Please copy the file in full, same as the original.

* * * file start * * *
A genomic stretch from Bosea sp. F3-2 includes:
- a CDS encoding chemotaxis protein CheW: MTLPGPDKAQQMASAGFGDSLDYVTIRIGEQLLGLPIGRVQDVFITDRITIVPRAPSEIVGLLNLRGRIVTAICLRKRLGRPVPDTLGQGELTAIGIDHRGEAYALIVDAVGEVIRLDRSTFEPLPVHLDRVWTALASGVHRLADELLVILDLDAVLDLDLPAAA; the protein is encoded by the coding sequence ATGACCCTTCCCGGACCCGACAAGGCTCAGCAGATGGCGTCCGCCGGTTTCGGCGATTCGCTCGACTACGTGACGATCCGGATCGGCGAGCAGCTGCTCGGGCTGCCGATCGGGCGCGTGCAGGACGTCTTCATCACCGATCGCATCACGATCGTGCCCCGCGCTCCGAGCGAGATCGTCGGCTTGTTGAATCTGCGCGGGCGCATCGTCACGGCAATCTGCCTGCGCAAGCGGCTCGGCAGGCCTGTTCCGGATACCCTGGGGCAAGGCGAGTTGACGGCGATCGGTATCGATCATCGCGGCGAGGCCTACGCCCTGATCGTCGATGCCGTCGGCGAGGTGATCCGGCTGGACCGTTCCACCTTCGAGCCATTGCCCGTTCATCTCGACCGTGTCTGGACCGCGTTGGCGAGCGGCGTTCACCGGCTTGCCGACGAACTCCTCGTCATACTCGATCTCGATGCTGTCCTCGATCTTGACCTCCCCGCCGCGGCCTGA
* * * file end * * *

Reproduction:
A genomic stretch from Bosea sp. F3-2 includes:
- a CDS encoding chemotaxis protein CheW: MTLPGPDKAQQMASAGFGDSLDYVTIRIGEQLLGLPIGRVQDVFITDRITIVPRAPSEIVGLLNLRGRIVTAICLRKRLGRPVPDTLGQGELTAIGIDHRGEAYALIVDAVGEVIRLDRSTFEPLPVHLDRVWTALASGVHRLADELLVILDLDAVLDLDLPAAA; the protein is encoded by the coding sequence ATGACCCTTCCCGGACCCGACAAGGCTCAGCAGATGGCGTCCGCCGGTTTCGGCGATTCGCTCGACTACGTGACGATCCGGATCGGCGAGCAGCTGCTCGGGCTGCCGATCGGGCGCGTGCAGGACGTCTTCATCACCGATCGCATCACGATCGTGCCCCGCGCTCCGAGCGAGATCGTCGGCTTGTTGAATCTGCGCGGGCGCATCGTCACGGCAATCTGCCTGCGCAAGCGGCTCGGCAGGCCTGTTCCGGATACCCTGGGGCAAGGCGAGTTGACGGCGATCGGTATCGATCATCGCGGCGAGGCCTACGCCCTGATCGTCGATGCCGTCGGCGAGGTGATCCGGCTGGACCGTTCCACCTTCGAGCCATTGCCCGTTCATCTCGACCGTGTCTGGACCGCGTTGGCGAGCGGCGTTCACCGGCTTGCCGACGAACTCCTCGTCATACTCGATCTCGATGCTGTCCTCGATCTTGACCTCCCCGCCGCGGCCTGA